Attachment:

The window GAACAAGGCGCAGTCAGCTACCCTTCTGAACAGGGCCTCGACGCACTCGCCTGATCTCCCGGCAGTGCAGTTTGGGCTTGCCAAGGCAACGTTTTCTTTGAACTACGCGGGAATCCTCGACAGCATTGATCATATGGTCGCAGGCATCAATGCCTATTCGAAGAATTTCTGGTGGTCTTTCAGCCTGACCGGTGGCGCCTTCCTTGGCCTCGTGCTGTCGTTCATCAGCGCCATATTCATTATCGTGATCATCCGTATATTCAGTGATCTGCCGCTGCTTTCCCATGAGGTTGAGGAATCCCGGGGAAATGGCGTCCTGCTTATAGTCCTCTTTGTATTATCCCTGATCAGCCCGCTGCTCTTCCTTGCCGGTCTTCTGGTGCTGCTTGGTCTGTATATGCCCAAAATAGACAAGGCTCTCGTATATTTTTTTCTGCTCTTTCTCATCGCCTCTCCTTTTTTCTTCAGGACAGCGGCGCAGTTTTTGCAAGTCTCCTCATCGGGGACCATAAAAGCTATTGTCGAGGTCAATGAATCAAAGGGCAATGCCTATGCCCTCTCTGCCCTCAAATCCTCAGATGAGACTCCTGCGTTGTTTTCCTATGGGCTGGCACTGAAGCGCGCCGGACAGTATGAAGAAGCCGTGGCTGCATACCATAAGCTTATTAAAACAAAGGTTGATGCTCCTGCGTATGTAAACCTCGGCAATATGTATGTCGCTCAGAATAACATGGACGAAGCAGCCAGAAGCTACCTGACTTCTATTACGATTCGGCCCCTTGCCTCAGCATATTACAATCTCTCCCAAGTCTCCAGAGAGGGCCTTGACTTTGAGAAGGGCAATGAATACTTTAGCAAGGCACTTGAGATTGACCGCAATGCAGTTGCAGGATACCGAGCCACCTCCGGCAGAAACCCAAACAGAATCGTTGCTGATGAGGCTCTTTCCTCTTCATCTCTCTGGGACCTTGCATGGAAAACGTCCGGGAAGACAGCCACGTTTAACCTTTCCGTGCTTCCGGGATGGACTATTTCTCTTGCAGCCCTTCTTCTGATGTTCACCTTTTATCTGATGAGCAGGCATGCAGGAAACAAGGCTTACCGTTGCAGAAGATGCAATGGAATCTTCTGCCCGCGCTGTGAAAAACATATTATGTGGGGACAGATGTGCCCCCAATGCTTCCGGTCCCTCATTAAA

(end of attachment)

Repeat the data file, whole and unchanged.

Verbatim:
The window GAACAAGGCGCAGTCAGCTACCCTTCTGAACAGGGCCTCGACGCACTCGCCTGATCTCCCGGCAGTGCAGTTTGGGCTTGCCAAGGCAACGTTTTCTTTGAACTACGCGGGAATCCTCGACAGCATTGATCATATGGTCGCAGGCATCAATGCCTATTCGAAGAATTTCTGGTGGTCTTTCAGCCTGACCGGTGGCGCCTTCCTTGGCCTCGTGCTGTCGTTCATCAGCGCCATATTCATTATCGTGATCATCCGTATATTCAGTGATCTGCCGCTGCTTTCCCATGAGGTTGAGGAATCCCGGGGAAATGGCGTCCTGCTTATAGTCCTCTTTGTATTATCCCTGATCAGCCCGCTGCTCTTCCTTGCCGGTCTTCTGGTGCTGCTTGGTCTGTATATGCCCAAAATAGACAAGGCTCTCGTATATTTTTTTCTGCTCTTTCTCATCGCCTCTCCTTTTTTCTTCAGGACAGCGGCGCAGTTTTTGCAAGTCTCCTCATCGGGGACCATAAAAGCTATTGTCGAGGTCAATGAATCAAAGGGCAATGCCTATGCCCTCTCTGCCCTCAAATCCTCAGATGAGACTCCTGCGTTGTTTTCCTATGGGCTGGCACTGAAGCGCGCCGGACAGTATGAAGAAGCCGTGGCTGCATACCATAAGCTTATTAAAACAAAGGTTGATGCTCCTGCGTATGTAAACCTCGGCAATATGTATGTCGCTCAGAATAACATGGACGAAGCAGCCAGAAGCTACCTGACTTCTATTACGATTCGGCCCCTTGCCTCAGCATATTACAATCTCTCCCAAGTCTCCAGAGAGGGCCTTGACTTTGAGAAGGGCAATGAATACTTTAGCAAGGCACTTGAGATTGACCGCAATGCAGTTGCAGGATACCGAGCCACCTCCGGCAGAAACCCAAACAGAATCGTTGCTGATGAGGCTCTTTCCTCTTCATCTCTCTGGGACCTTGCATGGAAAACGTCCGGGAAGACAGCCACGTTTAACCTTTCCGTGCTTCCGGGATGGACTATTTCTCTTGCAGCCCTTCTTCTGATGTTCACCTTTTATCTGATGAGCAGGCATGCAGGAAACAAGGCTTACCGTTGCAGAAGATGCAATGGAATCTTCTGCCCGCGCTGTGAAAAACATATTATGTGGGGACAGATGTGCCCCCAATGCTTCCGGTCCCTCATTAAA